I notice this is an oddity, even in Western cultures, to be always touching and hugging one's teenage child. Those who spout attachment parenting in early years are surprisingly non-tactile to their teens. My psychologist friend tells me that there is this belief that the teenage years is about "individuating" a child, that is to say, force them to become self-sufficient.
I would encourage anyone thinking about fostering to come forward because there are so many more teenagers out there who need a secure home environment to help them stabilise their lives and move forward.
The good news is that this half term is the perfect time to begin to get yourself prepared for the impending examinations. Here are my starting steps which may help you on your way to exam success.
I'm a mother to three boys - aged 26, 23 and soon to be 13. I'm also godmother to a beautiful 18-year-old girl for whom I assumed a motherly role when her real mum (one of my best and dearest friends) died three years ago.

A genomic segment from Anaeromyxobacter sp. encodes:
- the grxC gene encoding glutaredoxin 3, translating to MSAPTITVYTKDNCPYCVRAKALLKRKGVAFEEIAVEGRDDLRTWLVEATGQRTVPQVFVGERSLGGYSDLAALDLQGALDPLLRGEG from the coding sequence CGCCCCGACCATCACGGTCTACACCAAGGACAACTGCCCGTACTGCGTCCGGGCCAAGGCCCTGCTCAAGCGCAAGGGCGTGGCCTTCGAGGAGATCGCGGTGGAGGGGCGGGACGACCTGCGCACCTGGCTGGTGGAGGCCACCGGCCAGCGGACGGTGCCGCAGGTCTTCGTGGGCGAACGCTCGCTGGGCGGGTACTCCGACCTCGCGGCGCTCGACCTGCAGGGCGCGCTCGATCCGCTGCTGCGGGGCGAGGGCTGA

As a culture we expect our boys to become men without assistance, whereas we could all do with help, guidance and support. These qualities are best imparted by someone who has 'been there and done it', and such mentors can help fathers as well as teens.
I have five children. Georgina ("G") is the youngest. She is 14. And she is the one causing grey hairs to sprout abundantly from my scalp, if old wives' tale about correlation between lack of follicular colour and stress is to be believed.
I don't usually take selfies in departure lounges - but it's different when travelling with a seventeen year old boy. It's sweet - he teaches me some stuff and I teach him other stuff. I was really surprised as we settled into our seats on board the aircraft, when he turned to me and said: "What shall we play?"
My daughter Amelia and I are very close and she was the dearest child from nought to thirteen. When she hit her teens I sometimes wondered if an alien had infiltrated the body of my sweet cuddly girl. Tantrums became part of our life.